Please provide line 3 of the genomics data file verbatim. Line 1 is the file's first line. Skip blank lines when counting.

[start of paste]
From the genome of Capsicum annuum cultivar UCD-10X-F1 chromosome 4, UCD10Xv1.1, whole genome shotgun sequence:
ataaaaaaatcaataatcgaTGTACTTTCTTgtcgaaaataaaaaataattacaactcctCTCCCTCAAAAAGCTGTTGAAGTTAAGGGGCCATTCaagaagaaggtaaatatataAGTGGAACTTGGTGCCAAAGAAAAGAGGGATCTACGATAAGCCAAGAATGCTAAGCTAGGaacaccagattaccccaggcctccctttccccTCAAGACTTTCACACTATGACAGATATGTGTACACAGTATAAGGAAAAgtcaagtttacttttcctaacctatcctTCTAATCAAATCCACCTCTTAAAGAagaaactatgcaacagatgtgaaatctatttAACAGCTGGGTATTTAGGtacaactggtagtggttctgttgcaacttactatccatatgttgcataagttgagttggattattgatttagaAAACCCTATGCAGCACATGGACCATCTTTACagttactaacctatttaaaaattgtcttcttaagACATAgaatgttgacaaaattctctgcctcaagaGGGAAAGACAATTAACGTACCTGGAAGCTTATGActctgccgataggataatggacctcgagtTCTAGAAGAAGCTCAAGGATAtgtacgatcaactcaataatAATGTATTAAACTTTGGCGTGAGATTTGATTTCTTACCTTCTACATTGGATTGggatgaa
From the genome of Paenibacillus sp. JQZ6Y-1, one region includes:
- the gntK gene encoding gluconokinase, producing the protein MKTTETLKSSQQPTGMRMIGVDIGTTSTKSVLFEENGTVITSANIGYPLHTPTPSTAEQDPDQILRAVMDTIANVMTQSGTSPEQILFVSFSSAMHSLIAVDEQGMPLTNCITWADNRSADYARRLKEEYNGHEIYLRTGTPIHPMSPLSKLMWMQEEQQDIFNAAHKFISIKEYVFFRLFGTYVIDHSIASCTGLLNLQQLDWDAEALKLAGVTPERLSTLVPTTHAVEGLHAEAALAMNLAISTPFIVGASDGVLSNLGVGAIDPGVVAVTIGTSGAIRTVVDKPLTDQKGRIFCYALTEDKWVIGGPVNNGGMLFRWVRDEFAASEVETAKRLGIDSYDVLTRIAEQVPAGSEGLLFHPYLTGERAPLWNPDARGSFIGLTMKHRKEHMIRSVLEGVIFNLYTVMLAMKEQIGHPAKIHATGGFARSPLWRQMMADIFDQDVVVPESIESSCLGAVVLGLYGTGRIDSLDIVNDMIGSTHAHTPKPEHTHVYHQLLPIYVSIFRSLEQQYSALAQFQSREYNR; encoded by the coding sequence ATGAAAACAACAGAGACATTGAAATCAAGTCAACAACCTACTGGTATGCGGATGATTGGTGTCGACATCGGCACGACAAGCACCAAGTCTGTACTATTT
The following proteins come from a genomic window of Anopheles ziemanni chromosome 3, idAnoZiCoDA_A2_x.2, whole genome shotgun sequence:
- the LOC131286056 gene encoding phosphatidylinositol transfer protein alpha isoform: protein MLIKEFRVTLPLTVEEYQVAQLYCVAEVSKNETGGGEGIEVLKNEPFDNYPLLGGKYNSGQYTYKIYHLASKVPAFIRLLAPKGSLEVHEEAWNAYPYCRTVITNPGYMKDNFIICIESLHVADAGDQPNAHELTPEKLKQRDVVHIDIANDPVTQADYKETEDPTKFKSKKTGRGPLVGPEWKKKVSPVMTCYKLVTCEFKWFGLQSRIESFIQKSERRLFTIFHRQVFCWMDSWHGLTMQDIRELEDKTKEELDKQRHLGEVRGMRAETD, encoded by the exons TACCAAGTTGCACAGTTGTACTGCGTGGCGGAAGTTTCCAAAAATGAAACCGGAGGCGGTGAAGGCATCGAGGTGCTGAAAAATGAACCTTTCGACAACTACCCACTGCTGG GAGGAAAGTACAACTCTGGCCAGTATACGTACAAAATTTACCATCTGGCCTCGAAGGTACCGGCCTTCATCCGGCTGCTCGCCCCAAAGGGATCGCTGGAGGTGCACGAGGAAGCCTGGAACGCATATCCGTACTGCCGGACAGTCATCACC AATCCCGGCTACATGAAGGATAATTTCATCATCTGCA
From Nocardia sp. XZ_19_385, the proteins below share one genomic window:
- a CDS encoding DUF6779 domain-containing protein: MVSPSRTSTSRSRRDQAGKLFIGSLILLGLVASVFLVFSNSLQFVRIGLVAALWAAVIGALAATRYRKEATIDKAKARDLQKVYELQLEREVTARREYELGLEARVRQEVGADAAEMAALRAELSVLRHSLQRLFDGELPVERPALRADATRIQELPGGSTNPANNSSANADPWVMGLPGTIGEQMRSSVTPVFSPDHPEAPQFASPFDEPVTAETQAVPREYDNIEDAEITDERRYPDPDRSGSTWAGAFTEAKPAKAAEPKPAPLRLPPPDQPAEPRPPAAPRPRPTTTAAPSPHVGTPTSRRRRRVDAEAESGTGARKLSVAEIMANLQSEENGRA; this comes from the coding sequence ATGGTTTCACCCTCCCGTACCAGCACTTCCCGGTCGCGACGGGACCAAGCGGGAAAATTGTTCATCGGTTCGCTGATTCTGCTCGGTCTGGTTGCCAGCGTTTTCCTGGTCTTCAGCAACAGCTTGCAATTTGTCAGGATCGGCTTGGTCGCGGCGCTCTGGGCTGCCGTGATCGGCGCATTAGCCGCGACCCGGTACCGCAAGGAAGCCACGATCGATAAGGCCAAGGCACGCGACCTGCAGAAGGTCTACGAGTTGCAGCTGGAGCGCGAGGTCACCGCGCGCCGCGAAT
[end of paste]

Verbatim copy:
From the genome of Paenibacillus sp. JQZ6Y-1, one region includes: